Biodynamic farming is an alternative form of farming practice that was developed by an Austrian Philosopher, Dr Rudolf Steiner, in 1924. Biodynamics takes the ethos of organic farming but adds a number of additional practices that are not generally accepted by the scientific community as having any quantified benefits over traditional organic farming practices. Some of these additional practices include using various animal parts, such as: cow horns taken from lactating female cows and stuffed with manure and buried in the ground to be used later as compost and fertiliser, deer bladders stuffed with yarrow plants, Chamomile buried in cow intestine, oak bark buried in animal skulls, and dandelion stuffed in cow mesentery (part of the cows digestive system). Whilst one could make an argument that these animal parts would be thrown out anyway after an animal is slaughtered, you could, for example, also make that same argument for the use of leather.
Biodynamic farming is practiced on approximately 800,000 hectares of agricultural land in Australia. To put this in perspective, there are approximately 394,000,000 hectares of land used for agriculture in Australia. This means that only 0.2% of agricultural land in Australia is devoted to biodynamic farming.
In regards to the question of whether biodynamic farming practices can be considered vegan, the answer is no. Biodynamic processes, in principle, clash with the vegan principle of trying to avoid the use of animals for human use as much as possible. Given that biodynamic farming practices are most certainly not required as part of sustainable agriculture, there is absolutely no justification (from a vegan perspective) for the use of the above mentioned animal parts.
Previously, the pre-harvest practices were not considered when determining the vegan status of a product, and as we have stated recently, it would be virtually impossible to determine if animal parts such as blood and bone, are used in the pre-harvest practices for all of the products that we have in our app. Whilst one could make an argument that we may be unfairly targeting biodynamics, our view is that if we do have that information, we need to determine the vegan status with the information we have. We cannot say that biodynamics is vegan simply because we have not been able to verify all methods of farming across all farms in the world. We know that biodynamic farming is not vegan, so we will classify those products that use biodynamic practices as not vegan. Overtime, we will of course try and determine the pre-harvest practices for as many products as we can, reassessing the vegan status where needed for those products.
There are a number of wine labels that would previously have been considered vegan that we have now had to change the vegan status for. We believe that the wine labels have in good faith labelled their product as vegan as the advice they would have been given was that vegan certification was only determined based on post harvest processes. We have spoken to a few of these wine labels and explained the situation and the change of guidelines as to what what is considered vegan, at least from our perspective for our apps. We hope that those companies that will no longer be considered vegan will do the right thing and stop labelling their products as vegan. We would also like to add that as this is a new guideline, it is important to give companies that would have products no longer be considered vegan time to absorb this information and make their own determination as regards to removing the vegan label from their products.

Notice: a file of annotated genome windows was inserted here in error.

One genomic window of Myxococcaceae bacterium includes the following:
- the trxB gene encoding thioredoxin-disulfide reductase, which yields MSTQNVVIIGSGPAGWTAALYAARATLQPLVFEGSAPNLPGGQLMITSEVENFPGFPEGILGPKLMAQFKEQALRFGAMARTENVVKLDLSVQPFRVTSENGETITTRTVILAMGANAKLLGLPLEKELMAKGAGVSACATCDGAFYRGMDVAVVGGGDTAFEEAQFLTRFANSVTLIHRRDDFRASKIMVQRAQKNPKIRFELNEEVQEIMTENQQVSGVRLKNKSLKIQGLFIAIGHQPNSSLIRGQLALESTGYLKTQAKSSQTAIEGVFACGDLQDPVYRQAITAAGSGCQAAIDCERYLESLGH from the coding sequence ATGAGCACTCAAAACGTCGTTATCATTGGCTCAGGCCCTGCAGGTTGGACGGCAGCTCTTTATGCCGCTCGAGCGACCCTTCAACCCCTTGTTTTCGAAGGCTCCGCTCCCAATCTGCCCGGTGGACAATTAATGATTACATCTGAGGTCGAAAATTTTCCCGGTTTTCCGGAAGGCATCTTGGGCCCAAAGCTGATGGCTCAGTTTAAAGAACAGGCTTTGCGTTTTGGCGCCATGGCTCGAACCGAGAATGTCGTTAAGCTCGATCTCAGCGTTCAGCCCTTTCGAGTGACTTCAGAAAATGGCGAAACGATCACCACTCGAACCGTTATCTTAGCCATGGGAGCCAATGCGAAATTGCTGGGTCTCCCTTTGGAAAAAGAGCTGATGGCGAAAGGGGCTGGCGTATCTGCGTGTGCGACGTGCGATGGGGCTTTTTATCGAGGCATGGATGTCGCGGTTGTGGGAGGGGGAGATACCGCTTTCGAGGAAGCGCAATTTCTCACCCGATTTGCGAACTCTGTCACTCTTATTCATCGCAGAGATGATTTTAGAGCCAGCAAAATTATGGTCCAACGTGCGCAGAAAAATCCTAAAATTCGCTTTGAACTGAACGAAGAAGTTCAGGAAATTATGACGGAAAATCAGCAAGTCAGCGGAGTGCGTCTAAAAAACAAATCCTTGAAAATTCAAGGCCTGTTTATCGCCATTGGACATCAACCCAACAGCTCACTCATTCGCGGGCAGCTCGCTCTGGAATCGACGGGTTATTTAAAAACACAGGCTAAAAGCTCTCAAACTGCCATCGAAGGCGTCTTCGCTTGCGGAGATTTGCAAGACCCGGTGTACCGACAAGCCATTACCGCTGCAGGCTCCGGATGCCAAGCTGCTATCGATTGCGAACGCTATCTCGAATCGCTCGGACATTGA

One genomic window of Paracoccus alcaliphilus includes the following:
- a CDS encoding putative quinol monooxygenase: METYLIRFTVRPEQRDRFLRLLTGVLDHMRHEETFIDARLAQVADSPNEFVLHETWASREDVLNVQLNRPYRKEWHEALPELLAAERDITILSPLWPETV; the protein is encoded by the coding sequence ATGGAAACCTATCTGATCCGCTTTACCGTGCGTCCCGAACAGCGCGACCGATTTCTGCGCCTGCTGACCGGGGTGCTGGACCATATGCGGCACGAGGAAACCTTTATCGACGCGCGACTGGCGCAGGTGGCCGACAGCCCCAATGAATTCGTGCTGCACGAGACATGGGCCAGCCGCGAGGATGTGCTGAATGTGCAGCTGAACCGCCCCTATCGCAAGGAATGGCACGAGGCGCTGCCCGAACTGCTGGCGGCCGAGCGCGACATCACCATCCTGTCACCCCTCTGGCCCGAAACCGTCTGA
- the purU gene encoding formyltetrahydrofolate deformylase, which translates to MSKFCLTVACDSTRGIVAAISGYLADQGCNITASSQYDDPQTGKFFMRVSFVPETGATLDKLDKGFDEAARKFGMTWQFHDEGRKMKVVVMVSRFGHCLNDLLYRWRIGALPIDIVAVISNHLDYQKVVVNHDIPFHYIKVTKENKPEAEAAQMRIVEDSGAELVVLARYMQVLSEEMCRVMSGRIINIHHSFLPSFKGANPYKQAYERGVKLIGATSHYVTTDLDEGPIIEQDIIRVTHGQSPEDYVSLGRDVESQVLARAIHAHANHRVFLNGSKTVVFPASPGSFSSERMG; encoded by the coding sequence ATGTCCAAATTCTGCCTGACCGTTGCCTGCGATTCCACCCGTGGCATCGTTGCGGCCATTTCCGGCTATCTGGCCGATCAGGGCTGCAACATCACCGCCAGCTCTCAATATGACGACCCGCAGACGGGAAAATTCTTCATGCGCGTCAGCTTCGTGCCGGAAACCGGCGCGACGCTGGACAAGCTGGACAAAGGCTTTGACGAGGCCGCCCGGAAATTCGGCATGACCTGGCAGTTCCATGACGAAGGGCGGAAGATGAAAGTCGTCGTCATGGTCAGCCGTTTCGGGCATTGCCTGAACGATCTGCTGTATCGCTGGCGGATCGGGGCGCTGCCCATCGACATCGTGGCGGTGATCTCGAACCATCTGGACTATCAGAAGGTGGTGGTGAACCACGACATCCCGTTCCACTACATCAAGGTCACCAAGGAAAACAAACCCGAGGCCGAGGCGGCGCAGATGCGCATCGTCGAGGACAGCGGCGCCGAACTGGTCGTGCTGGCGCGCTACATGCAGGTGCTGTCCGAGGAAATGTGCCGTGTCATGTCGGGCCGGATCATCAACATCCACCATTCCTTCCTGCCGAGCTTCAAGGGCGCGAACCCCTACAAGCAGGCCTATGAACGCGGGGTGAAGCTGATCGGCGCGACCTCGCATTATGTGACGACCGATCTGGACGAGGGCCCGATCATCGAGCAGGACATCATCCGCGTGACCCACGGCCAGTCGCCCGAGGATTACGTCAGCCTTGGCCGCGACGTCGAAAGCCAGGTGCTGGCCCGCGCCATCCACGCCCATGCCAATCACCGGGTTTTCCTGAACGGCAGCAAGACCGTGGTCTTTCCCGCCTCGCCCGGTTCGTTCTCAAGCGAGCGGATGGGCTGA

We have also had some lengthy conversations with Vegan Australia over the past few days to try and come to an agreement on the pre-harvest use of animal products and we can confirm that "Vegan Australia Certified will not register any products where there is clear evidence that animals have been used in the pre-harvest period." So as far as biodynamic is concerned, both Fussy Vegan And Vegan Australia will not consider any products that are clearly using biodynamic processes, given the requirement to use animal parts in their pre-harvest practices. In regards to other pre harvest practices other than biodynamics, we are still in discussion with Vegan Australia about what they will consider vegan and what we will consider vegan. It is still all new and we will keep everyone updated once we have had more time to look at other pre-harvest practices.
One a final note, when the issue about pre-harvest practices came up last week with Paxton Wines, there were many comments where people stated things like “all plants are grown with blood and bone used as fertiliser, so I guess nothing is vegan then” and similar comments. Whilst we are still too early in our research to give definitive numbers, we can say that in the discussions we have had with various wine labels recently, the use of blood and bone is not that common anymore. Quite a large number of farms are using other sources for compost and fertiliser. Once we have confirmed with larger number of farms what they use for fertiliser and compost, we will do another post on just how common blood and bone actually is.